Sunday, September 25, 2022

Chevalier (2022)


I heard that Marie-Antoinette is made to be the enemy in this movie. I hope that is not true, since she had the Chevalier as her music teacher. From Yahoo:

For a man who was very nearly lost from history — forcefully erased both during his time and long after he’d passed away — Joseph Boulogne, Chevalier de Saint-Georges still managed to leave quite a footprint. Good luck choosing which of his many accomplishments to recognize first: his prodigious fencing talent, his exploits as the colonel of the first all-Black regiment in Europe, his incredible skill as a virtuoso violinist, the list goes on and on. In Stephen Williams’ “Chevalier,” it’s Boulogne’s awe-inspiring work as a composer — so talented that he was often referred to as the “Black Mozart, an even funnier moniker considering the pair were contemporaries — that forms the center of

Born in the French “overseas department” of Guadeloupe in 1745, Boulogne’s life was complicated from the start: he was born the son of a wealthy planter and an enslaved teenager who served as his own maid, and though his father acknowledged him and even supported him, the younger Boulogne was always doomed to be an outsider no matter where he was. As Williams’ film — only the director’s second after his 1995 debut “Soul Survivor” and an enviable run of TV directing gigs — kicks off, our on-screen Joseph (played by the always-electric Kelvin Harrison Jr.) is busy beating back his outsider status with insane talent and a brash attitude to match. (Read more.)

From The Playlist:

For a string player, the Chevalier’s pretty brassy, well-matched to Harrison’s snorting-bull volatility. He’s brazenly confident in his own abilities, left with no other choice than extreme self-assurance in defiance of a world aligned against him. His accomplishments and reputation caught the eye of Marie Antoinette (Lucy Boynton), just one of the many, many white women shown to lose their minds the instant they make eye contact with this hunky virtuoso. Another was named Marie-Josephine (Samara Weaving), a general’s wife and opera sensation said to have collaborated with the Chevalier on more than just a show.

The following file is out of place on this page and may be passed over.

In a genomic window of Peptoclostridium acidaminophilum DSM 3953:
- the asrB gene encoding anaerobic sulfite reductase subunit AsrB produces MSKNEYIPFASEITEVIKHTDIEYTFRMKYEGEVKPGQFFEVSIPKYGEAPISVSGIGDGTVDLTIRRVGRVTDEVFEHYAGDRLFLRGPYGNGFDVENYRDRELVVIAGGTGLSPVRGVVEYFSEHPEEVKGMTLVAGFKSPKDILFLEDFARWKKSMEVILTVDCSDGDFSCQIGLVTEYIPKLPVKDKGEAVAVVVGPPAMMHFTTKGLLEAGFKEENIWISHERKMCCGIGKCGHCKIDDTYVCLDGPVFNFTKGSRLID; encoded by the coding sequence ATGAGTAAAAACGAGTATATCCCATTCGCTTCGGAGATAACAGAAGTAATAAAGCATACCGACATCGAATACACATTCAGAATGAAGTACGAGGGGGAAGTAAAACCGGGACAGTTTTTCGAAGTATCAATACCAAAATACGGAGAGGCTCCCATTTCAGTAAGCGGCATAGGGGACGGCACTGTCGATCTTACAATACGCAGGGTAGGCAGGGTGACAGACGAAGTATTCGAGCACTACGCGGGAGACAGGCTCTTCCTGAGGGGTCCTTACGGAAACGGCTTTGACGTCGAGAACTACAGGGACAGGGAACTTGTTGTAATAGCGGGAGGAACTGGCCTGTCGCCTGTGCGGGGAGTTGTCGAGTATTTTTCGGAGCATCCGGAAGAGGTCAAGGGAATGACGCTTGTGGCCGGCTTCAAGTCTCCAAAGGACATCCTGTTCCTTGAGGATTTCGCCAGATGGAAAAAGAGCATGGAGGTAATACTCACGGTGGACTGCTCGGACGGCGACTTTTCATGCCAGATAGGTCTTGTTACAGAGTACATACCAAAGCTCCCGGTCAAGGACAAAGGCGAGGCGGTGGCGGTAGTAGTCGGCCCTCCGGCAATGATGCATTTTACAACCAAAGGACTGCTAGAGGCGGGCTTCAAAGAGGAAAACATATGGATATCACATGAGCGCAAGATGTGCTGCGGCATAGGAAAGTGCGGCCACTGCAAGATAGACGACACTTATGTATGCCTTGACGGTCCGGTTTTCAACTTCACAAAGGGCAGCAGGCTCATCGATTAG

While their affair created a major scandal after a gossip columnist broke the story in the factual record, Robinson’s script takes its tragic outcome one step further into the realm of emotional button-pushing. Across all these happenings, including subplots with his long-lost mother and his engagement with the rabble-rousing proletariat, the typical biopic issue arises; these events seem sequential rather than causal, a series of things that happened which must be shoved into the mold of a story. (Read more.) 

From The Wrap:

The story then resets to Joseph’s childhood, with his father, plantation owner George Bologne (Jim High, “Knightfall”), dropping him off at a music conservatory. Headmaster La Boissière (Ben Bradshaw, “The Office” UK) is reluctant to enroll Joseph, a mixed-race child of a slave, born out of wedlock. The optics seem to be the issue, though La Boissière does bring up the valid point that Joseph will have a hard time fitting in. The youngster manages to get through the door on the strength of his playing, but he must endure his peers’ brutal beatings.

In a fencing match, Joseph impresses Marie Antoinette (Lucy Boynton), who in turn anoints him Chevalier de Saint Georges. His quick rise to prominence affords him fame, wealth and a libertine lifestyle, but his ambition seemingly knows no bounds. He has eyes for opera singer Marie-Josephine (Samara Weaving), who is married to the powerful Marquis Montalembert (Marton Csokas, “The Last Duel”).

Joseph also vies to become the head of the Paris Opera and challenges his main competition to a duel of composing the superior opera. The chevalier soon finds out that talent alone can only carry him so far in a society that remains focused on the color of his skin. Despite his association with Marie Antoinette, there are limits to how much she is willing to extend herself in the face of her waning popularity. (Read more.) 


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